Physical Insights from the Multidecadal Prediction of North Atlantic Sea
Surface Temperature Variability Using Explainable Neural Networks
North Atlantic sea surface temperatures (NASST), particularly in the
subpolar region, are among the most predictable locations in the world’s
oceans. However, the relative importance of atmospheric and oceanic
controls on their variability at multidecadal timescales remain
uncertain. Neural networks (NNs) are trained to examine the relative
importance of oceanic and atmospheric predictors in predicting the NASST
state in the Community Earth System Model 1 (CESM1). In the presence of
external forcings, oceanic predictors outperform atmospheric predictors,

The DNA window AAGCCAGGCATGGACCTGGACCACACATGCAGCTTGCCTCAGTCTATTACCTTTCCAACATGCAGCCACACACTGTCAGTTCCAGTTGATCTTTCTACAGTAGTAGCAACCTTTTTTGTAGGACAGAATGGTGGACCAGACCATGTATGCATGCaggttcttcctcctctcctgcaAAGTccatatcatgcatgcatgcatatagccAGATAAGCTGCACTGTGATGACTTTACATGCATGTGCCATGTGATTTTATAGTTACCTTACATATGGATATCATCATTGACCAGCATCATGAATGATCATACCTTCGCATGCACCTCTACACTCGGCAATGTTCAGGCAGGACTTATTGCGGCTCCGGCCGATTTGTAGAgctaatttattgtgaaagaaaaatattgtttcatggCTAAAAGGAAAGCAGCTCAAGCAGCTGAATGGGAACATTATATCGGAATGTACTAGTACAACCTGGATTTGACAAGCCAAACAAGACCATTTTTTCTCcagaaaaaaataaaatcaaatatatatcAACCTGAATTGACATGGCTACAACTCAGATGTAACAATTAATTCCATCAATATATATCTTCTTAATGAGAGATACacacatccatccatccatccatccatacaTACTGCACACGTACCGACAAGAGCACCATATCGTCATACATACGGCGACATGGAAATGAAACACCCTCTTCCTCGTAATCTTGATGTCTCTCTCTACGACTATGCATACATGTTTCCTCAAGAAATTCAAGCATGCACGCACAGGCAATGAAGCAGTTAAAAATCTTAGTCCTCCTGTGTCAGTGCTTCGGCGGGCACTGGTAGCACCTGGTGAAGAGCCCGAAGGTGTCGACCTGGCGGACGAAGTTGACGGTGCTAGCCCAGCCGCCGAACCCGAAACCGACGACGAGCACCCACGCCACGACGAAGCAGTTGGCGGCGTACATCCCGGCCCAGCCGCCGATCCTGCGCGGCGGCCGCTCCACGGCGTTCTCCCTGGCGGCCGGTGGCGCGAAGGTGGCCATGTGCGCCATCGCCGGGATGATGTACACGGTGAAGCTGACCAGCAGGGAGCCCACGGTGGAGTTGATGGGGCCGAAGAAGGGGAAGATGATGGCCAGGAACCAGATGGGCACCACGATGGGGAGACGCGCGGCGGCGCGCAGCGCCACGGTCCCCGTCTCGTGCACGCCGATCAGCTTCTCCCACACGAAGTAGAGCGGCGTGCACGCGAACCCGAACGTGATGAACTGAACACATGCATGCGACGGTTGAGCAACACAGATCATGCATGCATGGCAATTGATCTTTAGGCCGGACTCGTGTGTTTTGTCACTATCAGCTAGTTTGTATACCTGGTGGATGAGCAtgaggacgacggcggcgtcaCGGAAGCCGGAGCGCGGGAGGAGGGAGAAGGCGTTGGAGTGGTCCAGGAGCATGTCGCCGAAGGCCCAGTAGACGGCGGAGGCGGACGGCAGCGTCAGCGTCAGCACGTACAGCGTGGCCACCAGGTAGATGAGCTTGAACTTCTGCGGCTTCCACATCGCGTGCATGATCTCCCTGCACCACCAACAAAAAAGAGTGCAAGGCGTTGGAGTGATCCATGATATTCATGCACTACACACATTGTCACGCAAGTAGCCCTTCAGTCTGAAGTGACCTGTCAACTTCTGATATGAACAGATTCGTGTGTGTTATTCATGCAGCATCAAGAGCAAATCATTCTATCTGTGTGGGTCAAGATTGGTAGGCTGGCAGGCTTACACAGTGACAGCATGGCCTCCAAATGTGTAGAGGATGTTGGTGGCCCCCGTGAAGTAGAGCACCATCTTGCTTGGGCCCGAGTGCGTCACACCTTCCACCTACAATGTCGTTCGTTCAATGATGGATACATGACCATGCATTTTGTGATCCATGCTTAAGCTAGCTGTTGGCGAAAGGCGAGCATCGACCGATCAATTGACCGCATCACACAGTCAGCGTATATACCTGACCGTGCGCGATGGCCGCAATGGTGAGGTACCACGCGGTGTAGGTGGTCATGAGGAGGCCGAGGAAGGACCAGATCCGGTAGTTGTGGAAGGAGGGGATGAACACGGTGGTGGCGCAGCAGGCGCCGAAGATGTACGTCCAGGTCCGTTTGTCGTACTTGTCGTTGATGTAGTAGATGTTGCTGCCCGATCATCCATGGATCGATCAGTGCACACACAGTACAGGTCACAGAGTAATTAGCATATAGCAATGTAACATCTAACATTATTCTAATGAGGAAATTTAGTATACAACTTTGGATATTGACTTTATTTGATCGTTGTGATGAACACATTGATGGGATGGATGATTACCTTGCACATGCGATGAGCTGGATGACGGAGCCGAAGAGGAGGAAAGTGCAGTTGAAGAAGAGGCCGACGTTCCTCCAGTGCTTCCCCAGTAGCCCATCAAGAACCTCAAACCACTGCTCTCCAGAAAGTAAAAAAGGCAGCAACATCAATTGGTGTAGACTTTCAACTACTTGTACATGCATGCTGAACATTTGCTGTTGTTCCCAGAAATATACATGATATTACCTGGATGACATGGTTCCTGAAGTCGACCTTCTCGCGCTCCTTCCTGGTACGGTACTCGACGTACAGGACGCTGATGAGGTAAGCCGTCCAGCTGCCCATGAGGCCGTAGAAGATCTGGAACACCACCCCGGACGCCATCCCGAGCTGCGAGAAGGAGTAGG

persistence, and random chance baselines out to 25-year leadtimes.
Layer-wise relevance propagation is used to unveil the sources of
predictability, and reveal that NNs consistently rely upon the Gulf
Stream-North Atlantic Current region for accurate predictions.
Additionally, CESM1-trained NNs do not need additional transfer learning
to successfully predict the phasing of multidecadal variability in an
observational dataset, suggesting consistency in physical processes
driving NASST variability between CESM1 and observations.